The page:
(…) There are many things I would like to say on the research and artistic activity of José Manuel Mesías, but I will try to avoid definitions and explanations on his complex creative system which, to offer a greater intellectual, spiritual, aesthetic benefit, must remain more or less dark, blurred, underground. It is the same things we do in some religious practices when keeping silence or saying the opposite on secret, esoteric aspects. So with small, miniscule letters, I will jot down some ideas that should be read in a quickly and superficial manner with the purpose of forgetting them.
- Mesías uses facts and historical characters in his most recent works, but his interest is not properly “historical”; which is always an objective narration and with a generic, panoramic nature, where events are seen at a distance, as a bird flying. On the contrary, his work is interested in anecdotic details, curious and enigmatic data, the rumors and legends surrounding those events and historical figures. At times he approaches the magnifying glass so much to these realities that the images may seem atrocious, shocking or deformed. Although probably what is deformed is our vision, our mentality.
- Mesías represents officers and soldiers of the mambí army, but not in the moments of their war activity or in victorious attitudes, but only in the moment of their death, or where their wounds are present. It might be said that they are not represented as heroes, but as martyrs, or even as victims. Just on one occasion, that I remember, the Cuban soldiers are about to enter into combat, sitting on their mount, ready to throw themselves at a gallop, but it is difficult to distinguish them because an enormous rain curtain is before them. The death, the wounds, the martyrdom seem to be more evident topics than what is historical or patriotic.
- His work is not only interested on the renowned personages of war (Céspedes, Agramonte, Maceo, Calixto García, and so on) but also on negative characters, “bandits” (as the case of Matagás and his gang), on illegal, immoral scenes which should have not happened among pro-independence troops. He leaves the historical narration with a noble, honorable, ethic nature so as to also point out the vices and blemishes that were present. (…)
- His documental sources are not mainly the canonic texts of wellknown historians (although he consults them), but the marginal, secondary texts, especially the “campaign journals” or the testimonies subsequently produced by direct participants in the proindependence conflict (as José Isabel Herrera’s, Mangoché, book of memories). In this type of documents there are more possibilities for those anomalous situations to appear reflected, out of rule, although totally habitual in any war.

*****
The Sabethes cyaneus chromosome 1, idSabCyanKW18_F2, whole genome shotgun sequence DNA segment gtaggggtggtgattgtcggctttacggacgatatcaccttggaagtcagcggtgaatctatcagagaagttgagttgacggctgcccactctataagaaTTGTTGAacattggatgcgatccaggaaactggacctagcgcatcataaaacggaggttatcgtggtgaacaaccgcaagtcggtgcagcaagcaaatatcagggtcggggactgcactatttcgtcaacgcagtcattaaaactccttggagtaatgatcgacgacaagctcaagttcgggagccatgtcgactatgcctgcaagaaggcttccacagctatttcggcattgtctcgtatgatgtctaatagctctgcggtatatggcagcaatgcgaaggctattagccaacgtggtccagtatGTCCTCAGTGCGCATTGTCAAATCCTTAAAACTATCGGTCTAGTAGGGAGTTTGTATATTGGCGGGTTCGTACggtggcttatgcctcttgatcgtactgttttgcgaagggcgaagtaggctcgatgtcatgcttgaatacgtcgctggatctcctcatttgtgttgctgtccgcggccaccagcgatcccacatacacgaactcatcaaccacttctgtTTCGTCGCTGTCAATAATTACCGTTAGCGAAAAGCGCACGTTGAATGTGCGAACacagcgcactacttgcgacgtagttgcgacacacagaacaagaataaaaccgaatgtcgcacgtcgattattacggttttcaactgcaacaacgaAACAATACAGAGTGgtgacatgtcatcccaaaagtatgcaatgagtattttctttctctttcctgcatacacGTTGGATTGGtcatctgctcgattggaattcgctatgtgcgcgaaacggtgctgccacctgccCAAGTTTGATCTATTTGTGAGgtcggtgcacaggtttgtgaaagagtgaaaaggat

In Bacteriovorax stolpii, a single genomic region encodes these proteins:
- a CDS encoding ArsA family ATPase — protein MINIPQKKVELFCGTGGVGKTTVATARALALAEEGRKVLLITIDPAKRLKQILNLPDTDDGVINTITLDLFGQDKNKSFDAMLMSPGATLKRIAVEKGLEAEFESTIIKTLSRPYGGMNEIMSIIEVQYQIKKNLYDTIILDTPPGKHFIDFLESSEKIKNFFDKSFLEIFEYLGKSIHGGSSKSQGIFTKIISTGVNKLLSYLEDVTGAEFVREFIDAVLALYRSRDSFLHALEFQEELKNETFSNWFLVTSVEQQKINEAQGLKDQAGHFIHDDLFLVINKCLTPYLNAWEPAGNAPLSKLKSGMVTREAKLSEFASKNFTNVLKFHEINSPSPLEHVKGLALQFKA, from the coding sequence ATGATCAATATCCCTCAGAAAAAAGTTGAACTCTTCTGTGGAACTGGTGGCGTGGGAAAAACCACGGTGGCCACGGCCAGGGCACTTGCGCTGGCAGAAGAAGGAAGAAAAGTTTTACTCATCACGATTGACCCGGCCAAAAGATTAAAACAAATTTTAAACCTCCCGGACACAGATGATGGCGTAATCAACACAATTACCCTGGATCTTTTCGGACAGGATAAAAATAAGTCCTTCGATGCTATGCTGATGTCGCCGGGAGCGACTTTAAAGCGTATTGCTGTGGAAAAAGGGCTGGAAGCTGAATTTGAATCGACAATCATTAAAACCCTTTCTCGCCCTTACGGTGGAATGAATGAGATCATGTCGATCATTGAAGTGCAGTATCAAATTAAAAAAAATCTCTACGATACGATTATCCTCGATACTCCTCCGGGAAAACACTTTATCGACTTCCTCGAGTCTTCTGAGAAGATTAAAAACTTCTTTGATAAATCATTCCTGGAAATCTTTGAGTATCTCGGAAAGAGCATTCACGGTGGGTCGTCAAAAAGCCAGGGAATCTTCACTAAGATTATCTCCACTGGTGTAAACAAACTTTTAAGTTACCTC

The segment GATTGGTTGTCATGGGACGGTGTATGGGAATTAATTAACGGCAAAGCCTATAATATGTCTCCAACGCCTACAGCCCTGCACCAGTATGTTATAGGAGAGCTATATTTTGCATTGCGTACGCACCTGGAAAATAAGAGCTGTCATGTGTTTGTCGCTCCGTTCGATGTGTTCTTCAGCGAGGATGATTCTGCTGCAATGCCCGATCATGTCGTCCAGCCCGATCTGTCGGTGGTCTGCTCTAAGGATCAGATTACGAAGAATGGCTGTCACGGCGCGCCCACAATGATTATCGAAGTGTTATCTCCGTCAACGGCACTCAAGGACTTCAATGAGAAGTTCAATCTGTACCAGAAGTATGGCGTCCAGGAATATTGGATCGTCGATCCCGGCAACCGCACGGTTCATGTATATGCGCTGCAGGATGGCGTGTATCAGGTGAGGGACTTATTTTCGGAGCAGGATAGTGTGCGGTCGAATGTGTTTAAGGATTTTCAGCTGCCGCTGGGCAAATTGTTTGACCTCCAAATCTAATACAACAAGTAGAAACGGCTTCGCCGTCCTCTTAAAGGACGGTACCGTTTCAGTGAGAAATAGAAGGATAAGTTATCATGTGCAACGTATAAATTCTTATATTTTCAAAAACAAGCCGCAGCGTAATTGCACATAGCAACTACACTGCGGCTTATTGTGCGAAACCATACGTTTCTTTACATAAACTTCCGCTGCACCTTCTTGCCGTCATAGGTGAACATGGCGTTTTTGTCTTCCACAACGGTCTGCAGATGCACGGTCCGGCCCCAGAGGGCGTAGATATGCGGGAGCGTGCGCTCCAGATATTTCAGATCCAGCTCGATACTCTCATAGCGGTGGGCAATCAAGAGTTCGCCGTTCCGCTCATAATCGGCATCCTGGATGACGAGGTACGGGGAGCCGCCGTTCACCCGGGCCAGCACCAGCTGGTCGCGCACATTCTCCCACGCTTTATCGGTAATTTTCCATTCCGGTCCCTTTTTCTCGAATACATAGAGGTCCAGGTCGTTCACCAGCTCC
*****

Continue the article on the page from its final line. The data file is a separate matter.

- It is curious that Mesías is interested on the independence wars in the 19th century. In spite of the patriotic, nationalistic, anticolonialist enthusiasm, which might be deduced from this thematic (or pseudo-thematic) option, his work reflects a distancing or a disinterest for the most recent Cuban history.
- If Mesías intends to demonstrate with his work that art is capable of convincing us through the use of simulacrums, through fictional “truths”, through apocryphal means that however result believable, then, in an inverse sense, History as narration (with its censorships, omissions, idealisms and so on) may be seen with suspicion, as a gigantic invention, as a series of fictions. To me, this seems not only a provocative, but an absolutely subversive gesture. (…)
- It is ridiculous to only consider the historical discipline (historiography) as the primordial, or even unique, source to analyze and understand History (historical facts, historical characters) and do not include art and literature as one of those sources, of those tools. Mesías’ art offers new, challenging visions, not only on the history of Cuba, but on the role of historiography.
- In contemporary Cuban art I can only compare the work by José Manuel Mesías (his present stage, indisputably already mature) with the initial work by José Bedia. Mesías uses objects he himself created as if they were real historical evidences and presents them through the use of museographic media (showcases, explanatory texts). As José Bedia, he is also capable to discourse with erudition on the study objects he uses to make his work, in this case on the mambí army and the wars of independence.
- On one occasion, Mesías bought a CD with recordings of birdsongs: Cuban grassquits, smooth-billed anis, Cuban blackbirds, mockingbirds, warblers. He devoted himself to listen and study them to be able to recognize them. With no other purpose. Years later, one of his paintings on the death of Antonio Maceo (…) presented a sort of whirl of different birds. Perhaps that musical knowledge was not necessary to make the painting. But what the artist knows is unavoidably reflected in what he does. One feels that his work has many things inside and, because of that, what he expresses acquires weight, depth, density, importance. One looks at that painting now and may be able to hear, one by one, the song of all those birds.
 José Alvarez Arteaga. See: Fernández, José. Matagás. El bandido y la gesta. Editorial Oriente, Santiago de Cuba, 2005. (Editor’s Note).